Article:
Despite the low oxygen levels some organisms have evolved to survive in these peculiar conditions.  One such microscopic organism common in the Arabian Sea is Noctiluca. In partnership with another tiny green organism (Pedinomonas noctilucae) that lives inside its body, Noctiluca can make its food, while in other cases such as scarcity of nutrients or/and sunlight, it preys on other smaller organisms. Noctiluca forms large green mats that are easily detectable by satellites. Jellyfish and salps much enjoy these green mats.

Fig 3. Noctiluca with its green-colored partner (Pedinomonas noctilucae) under a microscope. (Wikicommons).

 

Besides the natural conditions, other man-made events may further limit the oxygen. In recent years scientists have observed an increase in Noctiluca blooms in the Arabian Sea. The observation raises an important question: Does the rise in the number and frequency of Noctiluca bloom mean the Arabian Sea’s oxygen levels are decreasing further? With our oceans warming gradually, the solubility of oxygen in the ocean waters is expected to decrease. Similar to how the soda turns flat on warming. Noctiluca further depletes the oxygen levels by respiration.

Fig. 4 Noctiluca Bloom in the Arabian Sea. (Joaquim I. Goes)

While the organisms in the oxygen minimum zones have adapted to live under such low oxygen levels, this might not be suitable for other organisms. Agriculture and sewage runoff further aggravate the problem; the coastal cities’ inputs decompose, utilizing the water’s oxygen. In recent years this has become problematic for the fishing communities along the west coast of India. Mass fish mortality is commonly reported when the fish encounter such waters and are aptly called the dead zones. Monitoring these low oxygen zones is essential; otherwise, this could be one more problem that we would add to the ever-increasing list of the issues due to the changing climate.

 

 

 

 

Discussion

No comments yet.

Post a Comment

Instagram

  • by oceanbites 3 hours ago
    Happy Earth Day! Take some time today to do something for the planet and appreciate the ocean, which covers 71% of the Earth’s surface.  #EarthDay   #OceanAppreciation   #Oceanbites   #CoastalVibes   #CoastalRI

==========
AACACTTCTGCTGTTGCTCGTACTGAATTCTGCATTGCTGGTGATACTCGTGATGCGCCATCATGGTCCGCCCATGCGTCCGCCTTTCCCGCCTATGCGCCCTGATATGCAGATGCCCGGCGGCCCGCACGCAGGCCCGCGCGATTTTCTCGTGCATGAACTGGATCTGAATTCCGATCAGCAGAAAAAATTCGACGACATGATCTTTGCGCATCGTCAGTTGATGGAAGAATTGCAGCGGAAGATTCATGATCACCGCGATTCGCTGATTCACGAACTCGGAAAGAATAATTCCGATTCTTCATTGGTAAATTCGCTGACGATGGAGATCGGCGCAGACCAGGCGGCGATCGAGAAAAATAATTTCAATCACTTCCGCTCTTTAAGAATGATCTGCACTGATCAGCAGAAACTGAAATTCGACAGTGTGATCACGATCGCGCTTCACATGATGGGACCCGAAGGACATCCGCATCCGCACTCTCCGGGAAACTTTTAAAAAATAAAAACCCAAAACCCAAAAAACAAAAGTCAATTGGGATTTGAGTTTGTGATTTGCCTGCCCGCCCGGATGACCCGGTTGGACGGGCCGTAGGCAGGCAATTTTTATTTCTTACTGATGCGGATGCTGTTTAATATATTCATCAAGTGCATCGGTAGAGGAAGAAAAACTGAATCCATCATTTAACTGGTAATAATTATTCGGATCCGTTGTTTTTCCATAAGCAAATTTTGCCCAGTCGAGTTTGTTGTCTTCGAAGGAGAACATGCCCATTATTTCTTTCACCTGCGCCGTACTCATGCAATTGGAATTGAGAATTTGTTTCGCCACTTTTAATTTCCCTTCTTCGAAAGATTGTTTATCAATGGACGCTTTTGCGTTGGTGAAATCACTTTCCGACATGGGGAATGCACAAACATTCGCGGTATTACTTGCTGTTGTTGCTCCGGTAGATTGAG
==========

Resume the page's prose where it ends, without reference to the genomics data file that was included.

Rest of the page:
• by oceanbites 4 weeks ago
    Not all outdoor science is fieldwork. Some of the best days in the lab can be setting up experiments, especially when you get to do it outdoors. It’s an exciting mix of problem solving, precision, preparation, and teamwork. Here is
  • by oceanbites 2 months ago
    Being on a research cruise is a unique experience with the open water, 12-hour working shifts, and close quarters, but there are some familiar practices too. Here Diana is filtering seawater to gather chlorophyll for analysis, the same process on
  • by oceanbites 3 months ago
    This week for  #WriterWednesday  on  #oceanbites  we are featuring Hannah Collins  @hannahh_irene  Hannah works with marine suspension feeding bivalves and microplastics, investigating whether ingesting microplastics causes changes to the gut microbial community or gut tissues. She hopes to keep working
  • by oceanbites 3 months ago
    Leveling up - did you know that crabs have a larval phase? These are both porcelain crabs, but the one on the right is the earlier stage. It’s massive spine makes it both difficult to eat and quite conspicuous in
  • by oceanbites 3 months ago
    This week for  #WriterWednesday  on  #Oceanbites  we are featuring Cierra Braga. Cierra works ultraviolet c (UVC) to discover how this light can be used to combat biofouling, or the growth of living things, on the hulls of ships. Here, you
  • by oceanbites 4 months ago